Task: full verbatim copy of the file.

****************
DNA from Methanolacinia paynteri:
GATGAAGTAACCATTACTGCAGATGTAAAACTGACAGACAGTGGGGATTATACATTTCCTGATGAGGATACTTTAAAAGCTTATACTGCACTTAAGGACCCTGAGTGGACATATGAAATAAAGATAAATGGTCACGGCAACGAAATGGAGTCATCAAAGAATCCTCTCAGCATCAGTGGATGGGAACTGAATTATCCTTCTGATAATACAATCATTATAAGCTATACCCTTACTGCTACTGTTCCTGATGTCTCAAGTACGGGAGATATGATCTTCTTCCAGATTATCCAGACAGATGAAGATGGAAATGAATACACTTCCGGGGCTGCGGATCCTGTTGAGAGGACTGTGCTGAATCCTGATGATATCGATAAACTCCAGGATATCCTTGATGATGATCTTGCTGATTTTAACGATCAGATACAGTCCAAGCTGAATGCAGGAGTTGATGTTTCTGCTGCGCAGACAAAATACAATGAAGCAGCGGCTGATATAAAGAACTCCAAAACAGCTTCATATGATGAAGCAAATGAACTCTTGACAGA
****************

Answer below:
DNA from Methanolacinia paynteri:
GATGAAGTAACCATTACTGCAGATGTAAAACTGACAGACAGTGGGGATTATACATTTCCTGATGAGGATACTTTAAAAGCTTATACTGCACTTAAGGACCCTGAGTGGACATATGAAATAAAGATAAATGGTCACGGCAACGAAATGGAGTCATCAAAGAATCCTCTCAGCATCAGTGGATGGGAACTGAATTATCCTTCTGATAATACAATCATTATAAGCTATACCCTTACTGCTACTGTTCCTGATGTCTCAAGTACGGGAGATATGATCTTCTTCCAGATTATCCAGACAGATGAAGATGGAAATGAATACACTTCCGGGGCTGCGGATCCTGTTGAGAGGACTGTGCTGAATCCTGATGATATCGATAAACTCCAGGATATCCTTGATGATGATCTTGCTGATTTTAACGATCAGATACAGTCCAAGCTGAATGCAGGAGTTGATGTTTCTGCTGCGCAGACAAAATACAATGAAGCAGCGGCTGATATAAAGAACTCCAAAACAGCTTCATATGATGAAGCAAATGAACTCTTGACAGA